Lem Satterfield

Disappointed Hearns tries to move beyond canceled Chavez fight

RingTV.com caught up to middleweight Ronald Hearns, whose shot at WBC titleholder Julio Cesar Chavez Jr. was called off after Chavez pulled out of the fight last week as a result of an injury to his right hand.

The 32-year-old Hearns (26-2, 20 knockouts) was to meet the 25-year-old Chavez Jr. (43-0-1, 30 KOs) in Chavez’s home town of Culiacan, Mex., on Sept. 17.

Hearns was looking to rebound from a failed bid to dethrone Germany’s WBA beltholder Felix Sturm (36-2-1, 15 KOs), who stopped Hearns in the seventh round in February.

A man whose five-fight winning streak with three knockouts was ended by Sturm, Hearns did not begin his boxing career until he was 24.

Meanwhile, Hearns’ father, Thomas, already was a beltholder by the time he was 21, having dethroned Pipino Cuevas for the WBA welterweight title by second-round stoppage in August of 1980.

Below is a Q&A with Ronald Hearns, his first interview since the cancellation of the Chavez bout.

RingTV.com: What are your thoughts on the cancellation of the fight?

Ronald Hearns: I’m very disappointed. I was very excited for the fight. A lot of people don’t know that in the Sturm fight, I broke my hand in the second round.

I didn’t put that out there because I feel like you’re a warrior inside of the ring, but things happen. And when they do, you just have to finish the fight the best way that you can.

That’s what I was trying to do. So a lot of people were sort of down-talking me, which is why I was really hoping that I could get this fight with Chavez so that I could show the world what I really can do.

RingTV.com: How did you break your hand?

RH: I broke it throwing a left hook when Sturm was trying to duck. I caught him right at the bottom part of my hand, where your fingers bend right at the knuckles. So I broke those.

My last few rounds, my bones were trying to come through the skin, so I really couldn’t make a good, solid fist inside of my gloves.

So my hands were popping in and out of joint whenever I went to block a punch. I had to have surgery and everything on it. I had surgery maybe three days after the fight. I was out of training for at least four months.

RingTV.com: What sort of shape were you in for Chavez?

RH: I was in great shape because I was back in the gym training hard and running and all of that sort of stuff. I had gotten my hand back strong, so I was ready. I was getting my boxing skills back, so I was feeling good.

I was kind of shocked and surprised that I got the call from them to fight Chavez. I was like, ‘Wow.’ Because I figured that I would have a tuneup fight before I got another title shot.

But I knew that everybody was trying to count me out, so I had something to prove.

RingTV.com: What sort of strategy were you going to employ against Chavez?

RH: As far as his style, you know, Chavez likes to work the body and keep the pressure on you. So I was going to keep him at bay and hit him with a lot of surprise shots.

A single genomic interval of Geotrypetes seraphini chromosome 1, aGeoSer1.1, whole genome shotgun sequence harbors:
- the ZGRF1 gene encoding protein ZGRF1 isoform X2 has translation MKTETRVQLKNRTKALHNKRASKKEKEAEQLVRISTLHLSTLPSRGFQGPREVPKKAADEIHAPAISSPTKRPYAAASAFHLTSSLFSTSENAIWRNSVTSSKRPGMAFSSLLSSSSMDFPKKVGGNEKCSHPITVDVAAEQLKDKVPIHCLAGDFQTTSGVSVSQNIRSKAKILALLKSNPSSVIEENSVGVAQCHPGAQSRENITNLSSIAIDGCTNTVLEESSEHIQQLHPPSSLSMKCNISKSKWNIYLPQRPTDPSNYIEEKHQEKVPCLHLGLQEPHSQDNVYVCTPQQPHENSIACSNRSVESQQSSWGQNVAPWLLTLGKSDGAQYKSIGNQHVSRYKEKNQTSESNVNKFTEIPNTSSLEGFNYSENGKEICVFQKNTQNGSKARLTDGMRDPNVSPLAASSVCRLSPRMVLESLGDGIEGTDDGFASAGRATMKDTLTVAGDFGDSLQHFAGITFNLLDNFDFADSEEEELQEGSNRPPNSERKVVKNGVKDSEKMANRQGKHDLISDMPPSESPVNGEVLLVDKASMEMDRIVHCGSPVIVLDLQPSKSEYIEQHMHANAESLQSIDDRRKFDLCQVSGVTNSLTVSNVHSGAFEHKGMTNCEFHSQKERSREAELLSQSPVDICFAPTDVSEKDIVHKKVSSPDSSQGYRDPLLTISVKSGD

I don’t want to give out too much of my strategy because maybe one of these days I’ll get a chance to fight him again. I know that he has a fight against Peter Manfredo in November.

But maybe I could be on the under card of that fight and get a fight with the winner. I think that I’m going to try to push my manager, Al Haymon, to try to work that out or something like that. That’s what I’m hoping for.

RingTV.com: I understand that your promoter Lou DiBella has expressed that he is trying to replace the Chavez fight with a stay-busy tuneup?

RH: Right, yeah, that would be good, you know — to try to get back in there really quick maybe at the end of September or early October.

RingTV.com: What would you say to Chavez if you and he were face-to-face in a room alone?

RH: You know, I’m a man of honor, so if he says that he’s hurt, then I’m going to take your word for it. Only God knows if he’s truly hurt or not. I heard a lot of rumors that he was overweight.

I know he looked extremely big when we had our press conference when I was over there for that day. I thought that he looked like he was around 180 or 185, so maybe his weight was a problem.

But I can’t say whether it was or not. So there are a lot of things. But you know, sometimes, I can be injured and I still go after the fight. But that’s just the type of person that I am.

If I’m hurt, I’m going into the fight because I’ve put in so much hard work. But maybe that’s a bad thing to do and maybe he’s doing the right thing.

RingTV.com: What will you do until you know what’s next?

RH: Well, I am in tremendous shape. Before you called, I was out doing another run this morning. I’m staying in shape and I’m not going to let this stop me. Because I have a goal in mind as to what I want to accomplish in my career.

I want to continue to follow in my daddy’s footsteps, but I don’t want to continue to be in his shadow. I want to be my own man. I didn’t start boxing until I was 24 years old.

It’s not like I put on my gloves when I was little because my father wouldn’t allow that. He pushed me out of the gym. So at the age of 24, that’s when I picked up a pair of gloves and started fighting.

With where I’m at today, it’s unheard of in the boxing world. I’m extremely happy with how my career is going, and I’m looking forward to the future.

 

Lem Satterfield can be reached at lem.satterfield@gmail.com

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